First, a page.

But, unlike happiness, joy is even available in the midst of pain. Wilder notes the experience of someone “who is glad to be with us when we are hurting. When we settle into the arms of a friend who rushed to the emergency room while we waited to see if a loved one would survive.” While we might weep with grief instead of excited euphoria, “it is joy all the same. Someone is with us and we are not alone.” Instead of disappearing because of pain, joy helps us live through our pain in a meaningful way. A joyful connection, felt in gladness or sorrow, grounds us in the present and draws us into deeper relational bonds.

This joy, even in the midst of pain, is why so many flocked to Jesus. Especially the poor, the sick, and the outcast.

Joie de Vivre
We might not usually think of it this way, but I think it’s safe to say Jesus was the life of the party. He was so often in the midst of a celebration that he got in trouble with the religious authorities. They thought he and his disciples did too much feasting and not enough fasting (Luke 5:33–35; 7:34).

Why did people love to be with Jesus? If joy is the experience of being in the presence of someone who is glad to be with us, and if we like being around people who fill us with joy, then people loved being around Jesus because he brought them joy. Jesus was glad to be in the presence of all kinds of people: the sick, the poor, the rejected, and the outcast. And they responded with joy.

In Luke 15, Jesus tells three parables about the joy of heaven that flowed through him—the joy of finding the lost sheep, the lost coin, and the lost son. This joy of heaven flowed through Jesus to all who had lost hope of being accepted, welcomed, or delighted in. When people come into the presence of Jesus—the presence of his joy—they are transformed by it.

Indeed, a main motivator for Jesus was to place his joy in us (John 15:11), a joy that will never be taken away (John 16:22). The joy Jesus gives is the knowledge that God delights in us and longs for us to dwell in his presence.

As theologian Jürgen Moltmann reminds us, “If we really think about it, we arrive at a surprising conclusion: Christianity is a unique religion of joy. Faith is living in the Christian feasts,” just as Jesus and his disciples feasted and celebrated.

And yet, Moltmann continues, “the universal symbol of Christianity is the cross, a symbol of pain, suffering, and cruel death. How do these things go together?”

How is the cross connected to joy?

Joy Through Death
Let’s answer this by asking again, Why did Jesus have to die?

Certainly, there is a myriad of reasons. To forgive us. To take our penalty. To free us from death. To defeat the powers and principalities. All these ways of explaining Jesus’ death begin with overcoming the consequences of sin.

But what if we started with Jesus’ joy?

What if we started with God’s joy and delight in us? That God is for us because God longs to be with us.

What if Jesus longed to extend to us the delight and joy he experiences eternally as the Son in the presence of the Father through the Spirit? What if Jesus’ joy was to bring us into the joy he knew in his baptism, when the Spirit rested on him and the Father’s words of delight and approval washed over him?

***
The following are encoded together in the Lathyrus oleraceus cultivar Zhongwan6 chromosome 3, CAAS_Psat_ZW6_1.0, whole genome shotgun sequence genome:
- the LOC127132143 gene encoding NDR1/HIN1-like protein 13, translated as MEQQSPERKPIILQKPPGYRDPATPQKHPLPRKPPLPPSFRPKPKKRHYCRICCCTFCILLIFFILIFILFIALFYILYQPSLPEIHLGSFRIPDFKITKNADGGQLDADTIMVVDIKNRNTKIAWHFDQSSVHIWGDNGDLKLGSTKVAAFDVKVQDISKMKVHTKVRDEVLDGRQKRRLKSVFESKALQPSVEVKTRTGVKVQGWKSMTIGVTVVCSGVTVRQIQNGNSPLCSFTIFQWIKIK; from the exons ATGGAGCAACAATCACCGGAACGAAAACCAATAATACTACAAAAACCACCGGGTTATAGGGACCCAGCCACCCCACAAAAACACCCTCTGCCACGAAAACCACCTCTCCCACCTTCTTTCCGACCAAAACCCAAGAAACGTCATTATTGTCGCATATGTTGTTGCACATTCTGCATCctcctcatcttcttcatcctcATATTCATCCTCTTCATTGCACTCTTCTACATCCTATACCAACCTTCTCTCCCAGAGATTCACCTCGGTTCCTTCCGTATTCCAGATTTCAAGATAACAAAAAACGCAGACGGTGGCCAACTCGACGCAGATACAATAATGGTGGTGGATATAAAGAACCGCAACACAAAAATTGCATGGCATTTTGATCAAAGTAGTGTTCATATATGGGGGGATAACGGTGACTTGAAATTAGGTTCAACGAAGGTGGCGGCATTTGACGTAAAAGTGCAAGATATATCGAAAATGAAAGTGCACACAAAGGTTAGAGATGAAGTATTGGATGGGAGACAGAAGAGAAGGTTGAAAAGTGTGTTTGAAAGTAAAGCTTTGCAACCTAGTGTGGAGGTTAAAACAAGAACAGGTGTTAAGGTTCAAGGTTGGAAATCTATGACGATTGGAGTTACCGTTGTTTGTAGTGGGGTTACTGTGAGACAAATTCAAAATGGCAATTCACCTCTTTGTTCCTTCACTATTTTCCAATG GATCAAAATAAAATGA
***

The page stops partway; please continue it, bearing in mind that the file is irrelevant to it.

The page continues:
Offering this joy was the “joy set before him.” Offering this joy to us was the reason Jesus “endured the cross,” bringing us into the joyful presence of the Father through the Spirit.

The apostle Paul declared this very thing:

But when the fullness of time had come, God sent his Son, born of a woman, born under the law, in order to redeem those who were under the law, so that we might receive adoption as children. And because you are children, God has sent the Spirit of his Son into our hearts, crying, “Abba! Father!” (Gal. 4:4–6)

It is our joy to call out to the Father through the Spirit of the Son. And it is the Father’s joy to say over all who live in the Son, “You are my Child, whom I love; with you I am well pleased.”

The celebration of heaven that Jesus told parables about (Luke 15) comes down to earth because of Jesus’ death, because through his body, through his death, we all have “access to the Father by one Spirit” (Eph. 2:18). As biblical scholar N. T. Wright says, in Jesus there has “come about a new union between heaven and earth, with the celebrations of one spilling over necessarily into the celebration of the other.”

This celebration between heaven and earth offers us joy here and now. This joy is no mere happiness receding into the past or pining for the future. It is a joy that remains in the present as we rest in the presence of the one who delights in us, even in the midst of sorrows, pain, and suffering. It is a joy that remains even as we carry our cross daily.

As we contemplate the passion of Christ, as we enter into Good Friday this week, let us remember the joy of the one who is present even in the midst of our pain.

Let us remember Immanuel, God with us, the source of our joy.







Geoff Holsclaw is a theology professor at Northern Seminary and pastor at Vineyard North in Grand Rapids, Michigan. His mini-course, The Forgotten Reasons for Jesus’ Death, explores how Jesus offers us not only forgiveness, but freedom, and a new family.















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Re: Christianity Today Magazine - April 2019
« Reply #10 on: April 18, 2019, 04:35:39 am »





https://www.christianitytoday.com/ct/2019/april-web-only/how-body-christ-talks-christopher-smith-conversation.html




The Rise of Conversational Churches